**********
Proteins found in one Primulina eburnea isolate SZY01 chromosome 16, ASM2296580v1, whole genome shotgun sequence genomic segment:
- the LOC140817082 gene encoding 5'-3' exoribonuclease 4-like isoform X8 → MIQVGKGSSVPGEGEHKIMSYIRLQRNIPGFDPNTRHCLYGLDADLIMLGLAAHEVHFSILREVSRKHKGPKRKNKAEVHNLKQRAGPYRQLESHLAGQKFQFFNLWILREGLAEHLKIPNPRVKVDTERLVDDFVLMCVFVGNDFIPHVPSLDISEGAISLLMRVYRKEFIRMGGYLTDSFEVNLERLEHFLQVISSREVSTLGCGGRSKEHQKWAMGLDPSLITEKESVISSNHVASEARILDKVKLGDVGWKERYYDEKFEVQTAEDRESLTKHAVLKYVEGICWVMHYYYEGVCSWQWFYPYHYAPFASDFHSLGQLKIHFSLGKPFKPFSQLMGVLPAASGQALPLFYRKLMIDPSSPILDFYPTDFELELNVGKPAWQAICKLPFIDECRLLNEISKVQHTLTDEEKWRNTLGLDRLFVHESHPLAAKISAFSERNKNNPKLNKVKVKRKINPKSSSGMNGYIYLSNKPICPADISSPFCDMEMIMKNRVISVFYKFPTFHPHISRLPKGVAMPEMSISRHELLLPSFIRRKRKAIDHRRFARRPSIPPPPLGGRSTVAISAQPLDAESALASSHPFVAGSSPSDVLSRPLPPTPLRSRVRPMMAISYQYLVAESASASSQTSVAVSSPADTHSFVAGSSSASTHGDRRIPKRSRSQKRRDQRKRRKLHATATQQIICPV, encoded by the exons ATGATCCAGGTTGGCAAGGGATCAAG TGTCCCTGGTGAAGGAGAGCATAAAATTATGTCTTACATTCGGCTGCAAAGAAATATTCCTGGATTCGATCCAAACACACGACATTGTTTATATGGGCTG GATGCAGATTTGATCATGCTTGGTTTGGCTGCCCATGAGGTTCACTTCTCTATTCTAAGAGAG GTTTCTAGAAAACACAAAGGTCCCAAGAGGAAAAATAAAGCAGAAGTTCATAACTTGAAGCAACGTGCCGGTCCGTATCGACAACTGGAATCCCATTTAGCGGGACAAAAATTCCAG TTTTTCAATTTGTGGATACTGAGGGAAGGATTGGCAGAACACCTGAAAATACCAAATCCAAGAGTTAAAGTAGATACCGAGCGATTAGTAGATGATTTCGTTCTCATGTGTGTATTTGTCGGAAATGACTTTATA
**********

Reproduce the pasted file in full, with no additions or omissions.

Proteins found in one Primulina eburnea isolate SZY01 chromosome 16, ASM2296580v1, whole genome shotgun sequence genomic segment:
- the LOC140817082 gene encoding 5'-3' exoribonuclease 4-like isoform X8 → MIQVGKGSSVPGEGEHKIMSYIRLQRNIPGFDPNTRHCLYGLDADLIMLGLAAHEVHFSILREVSRKHKGPKRKNKAEVHNLKQRAGPYRQLESHLAGQKFQFFNLWILREGLAEHLKIPNPRVKVDTERLVDDFVLMCVFVGNDFIPHVPSLDISEGAISLLMRVYRKEFIRMGGYLTDSFEVNLERLEHFLQVISSREVSTLGCGGRSKEHQKWAMGLDPSLITEKESVISSNHVASEARILDKVKLGDVGWKERYYDEKFEVQTAEDRESLTKHAVLKYVEGICWVMHYYYEGVCSWQWFYPYHYAPFASDFHSLGQLKIHFSLGKPFKPFSQLMGVLPAASGQALPLFYRKLMIDPSSPILDFYPTDFELELNVGKPAWQAICKLPFIDECRLLNEISKVQHTLTDEEKWRNTLGLDRLFVHESHPLAAKISAFSERNKNNPKLNKVKVKRKINPKSSSGMNGYIYLSNKPICPADISSPFCDMEMIMKNRVISVFYKFPTFHPHISRLPKGVAMPEMSISRHELLLPSFIRRKRKAIDHRRFARRPSIPPPPLGGRSTVAISAQPLDAESALASSHPFVAGSSPSDVLSRPLPPTPLRSRVRPMMAISYQYLVAESASASSQTSVAVSSPADTHSFVAGSSSASTHGDRRIPKRSRSQKRRDQRKRRKLHATATQQIICPV, encoded by the exons ATGATCCAGGTTGGCAAGGGATCAAG TGTCCCTGGTGAAGGAGAGCATAAAATTATGTCTTACATTCGGCTGCAAAGAAATATTCCTGGATTCGATCCAAACACACGACATTGTTTATATGGGCTG GATGCAGATTTGATCATGCTTGGTTTGGCTGCCCATGAGGTTCACTTCTCTATTCTAAGAGAG GTTTCTAGAAAACACAAAGGTCCCAAGAGGAAAAATAAAGCAGAAGTTCATAACTTGAAGCAACGTGCCGGTCCGTATCGACAACTGGAATCCCATTTAGCGGGACAAAAATTCCAG TTTTTCAATTTGTGGATACTGAGGGAAGGATTGGCAGAACACCTGAAAATACCAAATCCAAGAGTTAAAGTAGATACCGAGCGATTAGTAGATGATTTCGTTCTCATGTGTGTATTTGTCGGAAATGACTTTATA